Loving Your Gay Neighbor

July 3, 2009

Spencer Burke interviews Andrew Marin about what he’s learned about ministry, and about Jesus, in the center of Chicago’s gay community. This is terrific stuff from TheOOZE.TV.

Part 1:

Part 2:

Andrew has written a book called Love Is an Orientation: Elevating the Conversation With the Gay Community.

I think this may be one of the biggest missional challenges of our day. How we approach it affects not only our interaction with the LGBT community, but also our credibility with postmodern straights.

I’d love to hear your thoughts. (But like we were taught in kindergarten, remember to play nice.) Spencer does a great job of elevating the issues beyond “progressive” and “conservative.” Can we?

Jon Reid

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As an American missionary kid who grew up in Japan, I'm a child of two cultures, while not fully belonging to either. This gives me a sightly different view of the world.

9 responses to Loving Your Gay Neighbor

  1. That was great!! Are you going to post part 2?

  2. never mind!!! It is right in front of me!

  3. David,
    Heh, I can see how that caught you, since the “Continue reading” link on my home page is rather subtle. I just moved the “Part 2” heading to make it clearer — thanks!
    To keep my home page from being too long, many of my posts are split into two parts: the beginning (shown on the home page) and a continuation (shown if you click to continue reading). If you subscribe to blog one another, you will see each post in its entirety in your news reader or delivered by email. If that interests you, here is more information on subscribing.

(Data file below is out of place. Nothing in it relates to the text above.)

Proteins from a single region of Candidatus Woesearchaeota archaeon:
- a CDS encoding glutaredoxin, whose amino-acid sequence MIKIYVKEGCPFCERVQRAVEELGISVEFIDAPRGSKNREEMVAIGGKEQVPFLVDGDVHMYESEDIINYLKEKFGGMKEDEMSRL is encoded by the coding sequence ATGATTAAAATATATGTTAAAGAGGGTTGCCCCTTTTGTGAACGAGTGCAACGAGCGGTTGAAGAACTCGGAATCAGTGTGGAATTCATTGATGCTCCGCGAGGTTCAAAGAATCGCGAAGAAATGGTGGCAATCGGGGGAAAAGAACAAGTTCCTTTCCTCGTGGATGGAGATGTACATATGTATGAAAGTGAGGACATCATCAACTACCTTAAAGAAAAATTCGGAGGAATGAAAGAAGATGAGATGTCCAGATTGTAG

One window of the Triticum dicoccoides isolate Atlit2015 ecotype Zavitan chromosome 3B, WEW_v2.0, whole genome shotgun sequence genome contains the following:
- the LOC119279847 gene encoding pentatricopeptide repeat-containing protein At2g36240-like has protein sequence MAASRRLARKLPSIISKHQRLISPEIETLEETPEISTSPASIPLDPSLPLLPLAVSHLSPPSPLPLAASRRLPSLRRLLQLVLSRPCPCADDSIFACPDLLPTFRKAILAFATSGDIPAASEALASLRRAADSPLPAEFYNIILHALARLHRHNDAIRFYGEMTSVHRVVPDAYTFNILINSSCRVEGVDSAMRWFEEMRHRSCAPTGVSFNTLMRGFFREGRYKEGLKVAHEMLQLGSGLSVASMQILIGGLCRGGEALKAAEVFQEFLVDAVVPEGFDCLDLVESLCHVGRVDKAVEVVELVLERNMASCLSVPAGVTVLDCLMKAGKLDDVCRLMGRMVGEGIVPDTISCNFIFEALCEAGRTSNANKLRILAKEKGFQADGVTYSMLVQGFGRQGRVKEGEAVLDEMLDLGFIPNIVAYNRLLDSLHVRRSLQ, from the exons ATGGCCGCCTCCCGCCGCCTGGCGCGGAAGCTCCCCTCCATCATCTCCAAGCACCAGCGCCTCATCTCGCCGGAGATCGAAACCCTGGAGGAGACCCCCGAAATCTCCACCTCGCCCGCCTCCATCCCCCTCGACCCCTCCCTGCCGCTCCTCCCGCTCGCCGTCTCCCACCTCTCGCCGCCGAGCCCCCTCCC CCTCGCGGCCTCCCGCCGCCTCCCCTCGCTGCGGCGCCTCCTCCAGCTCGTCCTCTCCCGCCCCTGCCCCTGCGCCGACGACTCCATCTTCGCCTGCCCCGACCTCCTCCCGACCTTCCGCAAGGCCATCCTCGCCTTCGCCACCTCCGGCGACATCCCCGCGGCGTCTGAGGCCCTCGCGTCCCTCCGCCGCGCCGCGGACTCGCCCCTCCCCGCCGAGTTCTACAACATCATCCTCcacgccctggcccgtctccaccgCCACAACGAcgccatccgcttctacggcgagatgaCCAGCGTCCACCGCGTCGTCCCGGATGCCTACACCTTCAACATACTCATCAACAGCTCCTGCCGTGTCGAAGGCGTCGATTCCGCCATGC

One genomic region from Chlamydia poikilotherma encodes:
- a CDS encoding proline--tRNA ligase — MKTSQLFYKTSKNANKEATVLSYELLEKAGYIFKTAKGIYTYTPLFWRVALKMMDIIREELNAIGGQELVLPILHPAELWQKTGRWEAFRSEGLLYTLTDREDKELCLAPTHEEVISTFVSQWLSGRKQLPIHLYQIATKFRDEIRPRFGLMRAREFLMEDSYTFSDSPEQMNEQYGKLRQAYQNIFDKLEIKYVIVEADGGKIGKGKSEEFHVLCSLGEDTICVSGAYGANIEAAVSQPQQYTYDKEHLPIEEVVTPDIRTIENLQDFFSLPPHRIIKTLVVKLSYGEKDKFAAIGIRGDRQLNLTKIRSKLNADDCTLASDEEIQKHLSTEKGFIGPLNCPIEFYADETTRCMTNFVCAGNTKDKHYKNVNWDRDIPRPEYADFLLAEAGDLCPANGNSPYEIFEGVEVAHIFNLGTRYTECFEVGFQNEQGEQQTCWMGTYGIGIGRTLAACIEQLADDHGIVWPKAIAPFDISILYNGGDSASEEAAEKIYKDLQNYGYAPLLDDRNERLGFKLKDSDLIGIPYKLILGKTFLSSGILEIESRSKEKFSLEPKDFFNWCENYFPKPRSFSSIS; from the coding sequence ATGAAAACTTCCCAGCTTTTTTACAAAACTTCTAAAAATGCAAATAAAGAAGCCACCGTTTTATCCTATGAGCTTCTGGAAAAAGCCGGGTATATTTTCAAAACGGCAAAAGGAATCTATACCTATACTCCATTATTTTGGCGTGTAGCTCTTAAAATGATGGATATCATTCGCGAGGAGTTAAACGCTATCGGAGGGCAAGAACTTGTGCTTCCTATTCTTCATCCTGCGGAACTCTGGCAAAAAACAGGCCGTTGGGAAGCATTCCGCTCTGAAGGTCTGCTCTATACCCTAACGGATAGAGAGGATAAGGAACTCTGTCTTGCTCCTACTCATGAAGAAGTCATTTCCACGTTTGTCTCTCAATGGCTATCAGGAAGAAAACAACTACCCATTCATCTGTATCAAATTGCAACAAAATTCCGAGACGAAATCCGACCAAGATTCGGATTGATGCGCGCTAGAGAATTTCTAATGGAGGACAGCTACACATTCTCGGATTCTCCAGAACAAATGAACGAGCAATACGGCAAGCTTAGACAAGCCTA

4. Jon,
    I finally got around to listening to these… thanks for posting. I appreciate his perspective, and it’s helpful as I’ve taken up helping with a food pantry sponsored by a secular gay organization. It’s certainly been a cross-cultural education for me!

  5. Maria,
    You must be having interesting experiences, and learning to encounter Jesus in unlikely people (which is just like Jesus, isn’t it). I hope you get a chance to blog something about it.

  6. This is twice in one weekend for me; the other being an announcement I received that New Direction ministry in Canada has just released a DVD curriculum called “Bridging the Gap” and then I think the subtitle is similar to your post. As you said, the need for this is huge. I may borrow your line, “I think this may be one of the biggest missional challenges of our day;” in future.
    You can find the Canadian DVD link on my blog’s link collection for 7/24.

  7. Paul, I look forward to reading your thoughts on “Bridging the Gap”. And borrow away!

  8. I love the quote “Love the sinner and hate the sin that yet remains in our own hearts…”
    Too often we come across as “if you’d just be more moral, God would accept you”, and that is toward everyone, let alone identifiable groups.
    We can’t say that homosexuality isn’t a sin. But what we can confess is that we’re sinners, and we are no better than anyone else – and then live & love like its true (in God’s strength). Thank God He looks at us and sees His Son instead of our sin.

  9. Dana, you bring up an interesting point about “identifiable groups.” Perhaps because of its Puritan roots, American culture has a fixation with sexuality, consequently elevating anything considered “sexual sin” above other sins. Thus any group so identified is treated as a disease, instead of as people.
    By contrast, look at the “seven deadly sins” of Catholic teaching: pride, avarice, envy, wrath, lust, gluttony, and sloth. Man, what a list!